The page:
Thousands of acres of fallowed rice fields are expected to have a significant impact on the local economy.
In all, an estimated 100,000 acres out of the 550,000 acres of rice in the state will be fallowed, according to the California Rice Commission.
That number will solidify as the summer wears on, but, due to water allocation unknowns creating a late start to the planting season, less than half of the summer's rice crop has been planted in the Sacramento Valley. Yuba and Sutter counties are farther along than the western parts of the valley.
Montna Farms, one of the larger rice-growing operations in Sutter County, is working to prepare its last field for the summer, said Nicole Van Vleck, managing partner on the farm.
About 1,800 acres, close to a third of the farm's total acreage, will be fallowed this year due to water shortages, mostly in the Sutter Bypass area, Van Vleck said.
Van Vleck said the impact to the economy will be felt this year, given how interwoven many local industries are with agriculture.
"If farmers are planting less, that affects equipment dealerships and fertilizer and chemical dealers," Van Vleck said. "It affects labor in the region because they'll be working a shorter season."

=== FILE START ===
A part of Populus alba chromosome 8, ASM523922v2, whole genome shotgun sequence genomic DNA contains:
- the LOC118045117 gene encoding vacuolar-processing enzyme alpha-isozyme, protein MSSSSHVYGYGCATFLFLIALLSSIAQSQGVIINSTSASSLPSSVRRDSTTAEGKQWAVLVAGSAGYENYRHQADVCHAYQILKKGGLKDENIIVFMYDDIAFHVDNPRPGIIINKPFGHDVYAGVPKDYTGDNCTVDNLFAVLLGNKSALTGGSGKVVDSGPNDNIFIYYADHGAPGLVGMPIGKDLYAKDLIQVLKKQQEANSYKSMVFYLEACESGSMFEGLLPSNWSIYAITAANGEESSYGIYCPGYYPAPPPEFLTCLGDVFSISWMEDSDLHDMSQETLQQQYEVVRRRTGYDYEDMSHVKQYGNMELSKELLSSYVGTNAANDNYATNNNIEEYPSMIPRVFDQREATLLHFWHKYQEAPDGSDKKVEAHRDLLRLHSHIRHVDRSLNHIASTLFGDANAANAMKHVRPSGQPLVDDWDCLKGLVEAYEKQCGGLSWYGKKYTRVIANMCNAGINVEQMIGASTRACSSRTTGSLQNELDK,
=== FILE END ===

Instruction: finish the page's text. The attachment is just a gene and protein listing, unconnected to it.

Rice is the No. 1 valued crop in Yuba and Sutter counties, with a combined value of $227 million in 2012, according to the California Rice Commission.
Agriculture accounted for 14 percent of the gross domestic product in Yuba and Sutter counties in 2011, the last year for which data are available, according to the U.S. Department of Commerce. That figure does not include transportation, equipment sales and other associated sales.
Agriculture is the fourth-largest employment sector in Yuba-Sutter, employing 10 percent of the total workforce in 2013, according to the Yuba-Sutter Economic Development Corp.
Total 2012 wages of rice farm workers in Sutter County amounted to $9.4 million. In Yuba County in 2011, total wages were $3.2 million, according to the Yuba-Sutter Economic Development Corp.